In fact, it’s the exact opposite: there’s overwhelming evidence that getting a cut can dramatically improve the sex lives of men and their partners.

Vasectomies, which have a 99% success rate, are considered the most effective form of contraception. And yet, it’s estimated that only one in 10 men in the US undergo the procedure, which is about half the rate in the UK and Canada, with some studies suggesting that number is also falling.

So what’s stopping American men who don’t want to get their partner pregnant from getting a cut? Some researchers think concerns about erectile dysfunction might be to blame.

“Many patients are concerned about the association between vasectomy and sexual function and fear that the quality of their sex life may be affected after surgery,” the researchers wrote in a meta-analysis of 20 studies on the topic in 2020. The thing is, they found pretty much the exact opposite: Several studies confirmed that men who had vasectomies had “significantly improved erectile function, orgasms, and sexual satisfaction and felt more secure and more confident in their sex life after surgery”.

Female partners have also reported improvements with their recently cut men, especially in terms of orgasm, libido and lubrication. The researchers also found evidence that men who had a vasectomy slept more often than men without a vasectomy. Or rather, “Men who had a vasectomy had more sexual contact per month than men who had not had a vasectomy.”

Of course, that’s not to say there’s no risk of complications, but the researchers note that those risks are relatively small — about one to two percent. And they usually involve temporary infection or scrotal pain, not erectile dysfunction. “There is basically no concern about ED cases getting worse later on, because erections and sperm creation are two separate mechanisms,” explains Darshan Patela urologist at the University of California, San Diego School of Medicine who was not associated with the meta-analysis.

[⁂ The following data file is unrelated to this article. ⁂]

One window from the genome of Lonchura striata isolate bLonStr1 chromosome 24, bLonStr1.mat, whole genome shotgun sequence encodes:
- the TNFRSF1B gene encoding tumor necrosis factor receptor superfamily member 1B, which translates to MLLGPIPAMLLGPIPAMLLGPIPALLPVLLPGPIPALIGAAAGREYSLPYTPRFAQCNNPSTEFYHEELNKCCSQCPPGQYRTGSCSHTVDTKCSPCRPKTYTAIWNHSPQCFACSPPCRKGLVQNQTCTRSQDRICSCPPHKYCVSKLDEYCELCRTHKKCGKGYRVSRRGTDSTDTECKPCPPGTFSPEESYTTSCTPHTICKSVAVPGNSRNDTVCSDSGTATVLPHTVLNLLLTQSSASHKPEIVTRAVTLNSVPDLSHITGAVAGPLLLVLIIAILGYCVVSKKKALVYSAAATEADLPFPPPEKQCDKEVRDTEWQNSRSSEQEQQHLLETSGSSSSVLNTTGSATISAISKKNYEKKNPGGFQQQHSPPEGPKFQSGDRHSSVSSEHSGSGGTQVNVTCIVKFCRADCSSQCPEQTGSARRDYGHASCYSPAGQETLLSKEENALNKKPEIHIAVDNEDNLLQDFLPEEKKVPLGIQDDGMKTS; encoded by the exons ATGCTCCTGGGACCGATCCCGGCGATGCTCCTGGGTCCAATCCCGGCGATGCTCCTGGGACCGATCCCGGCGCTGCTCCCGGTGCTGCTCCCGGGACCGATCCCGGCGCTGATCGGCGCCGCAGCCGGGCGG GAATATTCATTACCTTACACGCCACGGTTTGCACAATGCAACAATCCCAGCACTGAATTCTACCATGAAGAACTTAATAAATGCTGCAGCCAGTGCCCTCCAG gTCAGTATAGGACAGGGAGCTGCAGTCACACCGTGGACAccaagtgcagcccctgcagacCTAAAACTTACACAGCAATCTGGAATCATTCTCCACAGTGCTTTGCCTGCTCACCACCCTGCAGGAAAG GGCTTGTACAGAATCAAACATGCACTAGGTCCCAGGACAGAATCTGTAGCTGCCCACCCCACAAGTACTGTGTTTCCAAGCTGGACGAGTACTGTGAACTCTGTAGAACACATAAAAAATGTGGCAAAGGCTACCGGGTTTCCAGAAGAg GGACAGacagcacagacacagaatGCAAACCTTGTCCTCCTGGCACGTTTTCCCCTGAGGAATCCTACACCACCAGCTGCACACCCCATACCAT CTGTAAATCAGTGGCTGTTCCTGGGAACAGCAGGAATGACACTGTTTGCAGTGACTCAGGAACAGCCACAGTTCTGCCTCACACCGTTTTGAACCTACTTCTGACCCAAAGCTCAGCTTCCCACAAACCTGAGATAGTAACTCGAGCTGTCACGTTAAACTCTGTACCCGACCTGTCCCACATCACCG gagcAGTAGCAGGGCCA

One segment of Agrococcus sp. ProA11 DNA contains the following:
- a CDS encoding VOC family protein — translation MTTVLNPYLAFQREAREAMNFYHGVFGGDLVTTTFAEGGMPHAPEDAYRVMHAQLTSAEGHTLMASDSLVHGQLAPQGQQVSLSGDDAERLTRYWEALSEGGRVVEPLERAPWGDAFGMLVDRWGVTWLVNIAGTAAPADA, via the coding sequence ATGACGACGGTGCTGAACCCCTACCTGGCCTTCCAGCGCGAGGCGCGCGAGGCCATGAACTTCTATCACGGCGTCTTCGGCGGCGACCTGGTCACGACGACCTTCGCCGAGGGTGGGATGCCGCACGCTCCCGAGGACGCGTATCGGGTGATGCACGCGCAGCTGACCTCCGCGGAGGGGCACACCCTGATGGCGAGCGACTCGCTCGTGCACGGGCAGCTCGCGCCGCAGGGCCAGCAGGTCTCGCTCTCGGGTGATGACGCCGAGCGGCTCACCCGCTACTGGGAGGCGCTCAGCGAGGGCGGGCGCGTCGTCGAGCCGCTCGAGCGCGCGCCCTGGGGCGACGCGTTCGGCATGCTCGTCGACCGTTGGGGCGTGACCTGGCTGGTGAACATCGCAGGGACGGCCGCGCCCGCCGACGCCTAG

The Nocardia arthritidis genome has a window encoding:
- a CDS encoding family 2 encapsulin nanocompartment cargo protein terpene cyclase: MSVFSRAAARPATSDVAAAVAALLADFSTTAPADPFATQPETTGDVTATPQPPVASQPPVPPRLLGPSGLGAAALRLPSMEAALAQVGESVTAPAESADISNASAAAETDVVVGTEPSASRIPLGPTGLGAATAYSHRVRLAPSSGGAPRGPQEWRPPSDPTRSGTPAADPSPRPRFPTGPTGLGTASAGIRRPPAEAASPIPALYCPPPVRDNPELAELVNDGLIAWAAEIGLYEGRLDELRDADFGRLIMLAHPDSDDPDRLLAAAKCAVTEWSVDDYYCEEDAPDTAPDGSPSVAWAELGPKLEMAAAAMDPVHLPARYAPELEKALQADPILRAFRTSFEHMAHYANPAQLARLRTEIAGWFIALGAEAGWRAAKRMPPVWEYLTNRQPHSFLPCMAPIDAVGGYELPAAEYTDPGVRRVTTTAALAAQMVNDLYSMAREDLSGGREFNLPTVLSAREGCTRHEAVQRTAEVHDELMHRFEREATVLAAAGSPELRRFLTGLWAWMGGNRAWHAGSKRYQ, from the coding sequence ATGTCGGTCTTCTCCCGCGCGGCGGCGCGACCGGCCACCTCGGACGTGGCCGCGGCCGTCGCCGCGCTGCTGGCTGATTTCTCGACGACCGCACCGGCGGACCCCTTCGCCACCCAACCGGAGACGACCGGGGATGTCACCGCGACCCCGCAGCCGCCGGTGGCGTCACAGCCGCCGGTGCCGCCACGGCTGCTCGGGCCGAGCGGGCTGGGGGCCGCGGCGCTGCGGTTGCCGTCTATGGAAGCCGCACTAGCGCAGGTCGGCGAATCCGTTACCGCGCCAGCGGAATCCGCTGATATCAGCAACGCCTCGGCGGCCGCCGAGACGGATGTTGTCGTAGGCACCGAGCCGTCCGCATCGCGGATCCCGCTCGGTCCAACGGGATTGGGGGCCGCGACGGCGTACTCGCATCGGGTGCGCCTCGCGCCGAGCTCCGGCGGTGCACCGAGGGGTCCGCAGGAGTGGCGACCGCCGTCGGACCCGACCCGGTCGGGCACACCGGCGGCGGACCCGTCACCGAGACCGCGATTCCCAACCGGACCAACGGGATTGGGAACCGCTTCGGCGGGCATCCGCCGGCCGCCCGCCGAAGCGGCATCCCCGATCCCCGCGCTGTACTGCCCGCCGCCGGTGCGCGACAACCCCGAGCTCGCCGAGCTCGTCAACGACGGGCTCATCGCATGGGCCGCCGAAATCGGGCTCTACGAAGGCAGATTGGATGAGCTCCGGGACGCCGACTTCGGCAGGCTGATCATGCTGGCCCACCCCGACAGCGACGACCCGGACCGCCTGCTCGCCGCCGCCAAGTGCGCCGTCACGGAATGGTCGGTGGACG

In fact, for men who have sexual difficulties after a vasectomy, performance anxiety may be a more likely culprit than physiological issues. Some studies have shown that vasectomies can cause increased anxiety or depression, but researchers believe this is mainly due to a lack of education about the safety of the procedure, as well as insufficient access to mental health counseling. (For his part, Patel recommends therapy for men struggling sexually after the cut.)

Because again, physically, everything will be fine – if anything, better than ever.